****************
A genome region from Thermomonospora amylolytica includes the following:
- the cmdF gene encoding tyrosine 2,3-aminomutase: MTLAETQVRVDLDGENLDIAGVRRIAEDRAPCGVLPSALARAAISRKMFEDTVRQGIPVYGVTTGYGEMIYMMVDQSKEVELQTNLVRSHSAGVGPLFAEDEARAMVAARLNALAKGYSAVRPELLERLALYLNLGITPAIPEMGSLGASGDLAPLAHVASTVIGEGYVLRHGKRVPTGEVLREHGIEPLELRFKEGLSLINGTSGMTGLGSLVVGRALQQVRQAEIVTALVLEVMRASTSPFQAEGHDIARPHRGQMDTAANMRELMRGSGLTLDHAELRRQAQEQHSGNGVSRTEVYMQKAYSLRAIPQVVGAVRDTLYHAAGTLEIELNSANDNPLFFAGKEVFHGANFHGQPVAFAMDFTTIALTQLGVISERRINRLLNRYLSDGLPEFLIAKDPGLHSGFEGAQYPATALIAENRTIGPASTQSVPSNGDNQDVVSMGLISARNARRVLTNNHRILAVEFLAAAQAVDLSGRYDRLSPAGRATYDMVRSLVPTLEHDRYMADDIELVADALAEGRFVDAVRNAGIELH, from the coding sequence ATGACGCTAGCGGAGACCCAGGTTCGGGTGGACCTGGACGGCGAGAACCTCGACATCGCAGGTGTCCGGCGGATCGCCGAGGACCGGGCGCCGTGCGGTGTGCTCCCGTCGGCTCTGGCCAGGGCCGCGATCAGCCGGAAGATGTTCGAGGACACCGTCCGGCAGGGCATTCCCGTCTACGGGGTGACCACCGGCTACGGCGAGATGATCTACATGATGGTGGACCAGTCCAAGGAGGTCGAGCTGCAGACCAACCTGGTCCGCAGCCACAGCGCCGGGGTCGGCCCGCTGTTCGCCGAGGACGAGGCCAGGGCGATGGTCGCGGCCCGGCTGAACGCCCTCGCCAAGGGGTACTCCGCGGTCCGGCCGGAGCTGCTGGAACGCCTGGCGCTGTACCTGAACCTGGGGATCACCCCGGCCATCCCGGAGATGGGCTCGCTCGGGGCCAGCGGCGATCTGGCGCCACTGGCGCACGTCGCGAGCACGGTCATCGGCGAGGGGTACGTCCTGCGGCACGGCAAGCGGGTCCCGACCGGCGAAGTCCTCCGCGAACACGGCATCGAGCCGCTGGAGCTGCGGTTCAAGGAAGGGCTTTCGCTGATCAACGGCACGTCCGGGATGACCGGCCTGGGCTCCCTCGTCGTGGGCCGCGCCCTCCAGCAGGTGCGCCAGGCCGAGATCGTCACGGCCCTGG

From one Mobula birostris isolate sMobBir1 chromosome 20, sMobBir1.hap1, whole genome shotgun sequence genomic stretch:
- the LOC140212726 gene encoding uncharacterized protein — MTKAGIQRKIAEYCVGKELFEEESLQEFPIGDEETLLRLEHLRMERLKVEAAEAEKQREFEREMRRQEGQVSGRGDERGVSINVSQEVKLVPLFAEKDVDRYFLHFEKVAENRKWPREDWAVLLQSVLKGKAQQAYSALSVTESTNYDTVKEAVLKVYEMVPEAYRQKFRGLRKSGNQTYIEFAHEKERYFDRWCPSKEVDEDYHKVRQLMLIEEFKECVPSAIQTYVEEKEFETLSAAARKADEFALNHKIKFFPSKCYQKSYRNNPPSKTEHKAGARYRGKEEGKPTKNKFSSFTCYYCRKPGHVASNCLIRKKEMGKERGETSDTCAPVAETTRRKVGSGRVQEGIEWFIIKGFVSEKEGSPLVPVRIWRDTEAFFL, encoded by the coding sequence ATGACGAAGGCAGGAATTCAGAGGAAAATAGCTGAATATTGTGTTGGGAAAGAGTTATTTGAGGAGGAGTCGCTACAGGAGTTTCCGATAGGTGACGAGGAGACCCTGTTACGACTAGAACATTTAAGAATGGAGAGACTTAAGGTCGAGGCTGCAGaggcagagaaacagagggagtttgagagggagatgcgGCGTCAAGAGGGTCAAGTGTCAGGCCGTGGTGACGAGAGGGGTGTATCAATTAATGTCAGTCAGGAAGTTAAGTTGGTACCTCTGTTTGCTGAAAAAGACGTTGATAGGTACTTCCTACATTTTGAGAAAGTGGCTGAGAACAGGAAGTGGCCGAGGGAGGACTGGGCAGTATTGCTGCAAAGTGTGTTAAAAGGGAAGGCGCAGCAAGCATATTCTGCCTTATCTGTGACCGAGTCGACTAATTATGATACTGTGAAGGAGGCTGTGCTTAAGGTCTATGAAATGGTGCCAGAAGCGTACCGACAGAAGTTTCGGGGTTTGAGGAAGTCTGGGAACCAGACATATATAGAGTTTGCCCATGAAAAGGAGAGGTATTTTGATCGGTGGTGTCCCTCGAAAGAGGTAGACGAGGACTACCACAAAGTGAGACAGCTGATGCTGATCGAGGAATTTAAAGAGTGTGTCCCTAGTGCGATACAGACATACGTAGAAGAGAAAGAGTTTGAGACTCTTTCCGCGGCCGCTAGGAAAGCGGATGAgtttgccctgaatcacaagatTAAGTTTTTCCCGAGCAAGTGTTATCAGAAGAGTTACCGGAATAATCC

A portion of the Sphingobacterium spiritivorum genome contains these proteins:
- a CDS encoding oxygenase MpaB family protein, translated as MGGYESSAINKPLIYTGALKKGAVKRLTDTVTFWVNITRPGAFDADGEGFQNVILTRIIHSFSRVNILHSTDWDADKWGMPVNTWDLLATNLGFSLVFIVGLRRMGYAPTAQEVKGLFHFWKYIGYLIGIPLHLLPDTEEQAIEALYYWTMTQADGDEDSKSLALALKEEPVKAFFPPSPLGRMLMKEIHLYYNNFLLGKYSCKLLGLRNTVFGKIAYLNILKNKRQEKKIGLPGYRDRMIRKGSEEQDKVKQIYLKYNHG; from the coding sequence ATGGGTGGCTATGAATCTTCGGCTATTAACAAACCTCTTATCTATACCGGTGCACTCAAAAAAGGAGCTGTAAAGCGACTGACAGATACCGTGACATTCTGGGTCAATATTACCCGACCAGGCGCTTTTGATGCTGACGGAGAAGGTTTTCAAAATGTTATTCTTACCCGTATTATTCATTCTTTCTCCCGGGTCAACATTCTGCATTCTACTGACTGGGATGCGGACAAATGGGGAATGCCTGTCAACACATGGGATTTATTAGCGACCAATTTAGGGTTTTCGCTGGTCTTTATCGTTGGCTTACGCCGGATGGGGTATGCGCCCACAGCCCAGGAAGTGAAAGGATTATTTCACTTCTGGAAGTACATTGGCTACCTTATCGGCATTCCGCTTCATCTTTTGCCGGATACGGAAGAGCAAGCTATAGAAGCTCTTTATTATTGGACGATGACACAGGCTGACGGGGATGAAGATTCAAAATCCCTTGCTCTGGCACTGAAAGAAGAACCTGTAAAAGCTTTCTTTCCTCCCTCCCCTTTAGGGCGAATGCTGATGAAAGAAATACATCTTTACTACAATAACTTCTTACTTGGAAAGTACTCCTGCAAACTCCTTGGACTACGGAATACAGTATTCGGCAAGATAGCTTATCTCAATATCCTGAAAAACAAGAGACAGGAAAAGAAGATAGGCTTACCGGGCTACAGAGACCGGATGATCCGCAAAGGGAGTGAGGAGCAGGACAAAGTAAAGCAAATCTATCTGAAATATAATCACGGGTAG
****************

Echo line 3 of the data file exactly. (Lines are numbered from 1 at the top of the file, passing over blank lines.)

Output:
From one Mobula birostris isolate sMobBir1 chromosome 20, sMobBir1.hap1, whole genome shotgun sequence genomic stretch: